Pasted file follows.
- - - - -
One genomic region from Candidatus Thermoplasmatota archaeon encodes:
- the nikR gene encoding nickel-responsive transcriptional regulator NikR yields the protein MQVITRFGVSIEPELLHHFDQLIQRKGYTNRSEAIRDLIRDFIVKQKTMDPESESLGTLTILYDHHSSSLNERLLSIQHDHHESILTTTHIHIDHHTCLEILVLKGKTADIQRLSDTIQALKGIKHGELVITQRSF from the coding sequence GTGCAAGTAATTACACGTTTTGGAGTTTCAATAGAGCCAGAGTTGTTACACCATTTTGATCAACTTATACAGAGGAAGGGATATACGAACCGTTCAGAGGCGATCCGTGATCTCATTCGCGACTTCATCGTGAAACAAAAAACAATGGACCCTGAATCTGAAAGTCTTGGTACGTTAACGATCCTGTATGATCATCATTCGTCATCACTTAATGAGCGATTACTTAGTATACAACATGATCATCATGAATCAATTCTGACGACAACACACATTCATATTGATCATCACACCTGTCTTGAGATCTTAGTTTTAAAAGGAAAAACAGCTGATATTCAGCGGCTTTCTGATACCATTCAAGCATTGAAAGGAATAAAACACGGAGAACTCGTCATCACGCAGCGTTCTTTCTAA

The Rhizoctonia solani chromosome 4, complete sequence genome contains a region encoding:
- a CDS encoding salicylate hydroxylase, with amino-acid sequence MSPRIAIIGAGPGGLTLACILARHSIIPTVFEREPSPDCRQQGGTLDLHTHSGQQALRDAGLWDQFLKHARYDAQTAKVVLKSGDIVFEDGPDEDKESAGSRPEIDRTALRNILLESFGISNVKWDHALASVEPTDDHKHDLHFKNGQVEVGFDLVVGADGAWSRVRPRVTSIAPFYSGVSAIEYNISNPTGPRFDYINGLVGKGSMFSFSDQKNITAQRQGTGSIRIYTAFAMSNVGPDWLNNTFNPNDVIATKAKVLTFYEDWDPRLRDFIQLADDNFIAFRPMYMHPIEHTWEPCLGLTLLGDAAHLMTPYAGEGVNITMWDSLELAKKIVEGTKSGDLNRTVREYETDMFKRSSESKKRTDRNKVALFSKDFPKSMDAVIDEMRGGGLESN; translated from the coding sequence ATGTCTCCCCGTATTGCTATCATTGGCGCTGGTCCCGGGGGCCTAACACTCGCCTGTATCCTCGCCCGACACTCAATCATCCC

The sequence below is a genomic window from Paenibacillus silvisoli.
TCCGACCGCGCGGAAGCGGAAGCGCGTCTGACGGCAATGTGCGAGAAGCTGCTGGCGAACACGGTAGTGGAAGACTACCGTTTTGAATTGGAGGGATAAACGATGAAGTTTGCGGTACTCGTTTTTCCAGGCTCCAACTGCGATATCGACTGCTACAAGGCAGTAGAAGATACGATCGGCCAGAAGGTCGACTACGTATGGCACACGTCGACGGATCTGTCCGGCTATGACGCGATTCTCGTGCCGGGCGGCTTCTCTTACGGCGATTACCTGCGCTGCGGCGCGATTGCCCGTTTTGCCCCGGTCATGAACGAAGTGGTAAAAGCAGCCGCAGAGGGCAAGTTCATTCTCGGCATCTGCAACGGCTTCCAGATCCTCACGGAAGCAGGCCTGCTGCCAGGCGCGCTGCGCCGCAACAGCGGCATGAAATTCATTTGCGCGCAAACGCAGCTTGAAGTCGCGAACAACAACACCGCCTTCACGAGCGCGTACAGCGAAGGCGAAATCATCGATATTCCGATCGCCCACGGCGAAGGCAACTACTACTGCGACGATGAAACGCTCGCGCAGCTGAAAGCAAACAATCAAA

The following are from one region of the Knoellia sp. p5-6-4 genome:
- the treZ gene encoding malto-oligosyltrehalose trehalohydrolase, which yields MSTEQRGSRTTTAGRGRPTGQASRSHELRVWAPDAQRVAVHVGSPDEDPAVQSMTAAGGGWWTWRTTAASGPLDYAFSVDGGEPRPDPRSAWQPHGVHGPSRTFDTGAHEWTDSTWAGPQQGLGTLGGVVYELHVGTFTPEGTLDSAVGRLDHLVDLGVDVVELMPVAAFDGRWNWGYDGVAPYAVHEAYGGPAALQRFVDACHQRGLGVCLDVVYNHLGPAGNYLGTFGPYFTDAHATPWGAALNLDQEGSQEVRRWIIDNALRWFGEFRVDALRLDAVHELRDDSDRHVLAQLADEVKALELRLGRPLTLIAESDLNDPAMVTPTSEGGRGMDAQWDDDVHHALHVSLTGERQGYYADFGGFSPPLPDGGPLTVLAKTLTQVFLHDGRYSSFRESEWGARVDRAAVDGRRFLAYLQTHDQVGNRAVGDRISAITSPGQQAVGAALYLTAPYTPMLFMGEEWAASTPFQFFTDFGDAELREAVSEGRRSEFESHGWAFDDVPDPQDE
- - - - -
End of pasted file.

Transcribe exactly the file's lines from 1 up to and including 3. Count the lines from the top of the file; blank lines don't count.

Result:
One genomic region from Candidatus Thermoplasmatota archaeon encodes:
- the nikR gene encoding nickel-responsive transcriptional regulator NikR yields the protein MQVITRFGVSIEPELLHHFDQLIQRKGYTNRSEAIRDLIRDFIVKQKTMDPESESLGTLTILYDHHSSSLNERLLSIQHDHHESILTTTHIHIDHHTCLEILVLKGKTADIQRLSDTIQALKGIKHGELVITQRSF from the coding sequence GTGCAAGTAATTACACGTTTTGGAGTTTCAATAGAGCCAGAGTTGTTACACCATTTTGATCAACTTATACAGAGGAAGGGATATACGAACCGTTCAGAGGCGATCCGTGATCTCATTCGCGACTTCATCGTGAAACAAAAAACAATGGACCCTGAATCTGAAAGTCTTGGTACGTTAACGATCCTGTATGATCATCATTCGTCATCACTTAATGAGCGATTACTTAGTATACAACATGATCATCATGAATCAATTCTGACGACAACACACATTCATATTGATCATCACACCTGTCTTGAGATCTTAGTTTTAAAAGGAAAAACAGCTGATATTCAGCGGCTTTCTGATACCATTCAAGCATTGAAAGGAATAAAACACGGAGAACTCGTCATCACGCAGCGTTCTTTCTAA

The Rhizoctonia solani chromosome 4, complete sequence genome contains a region encoding: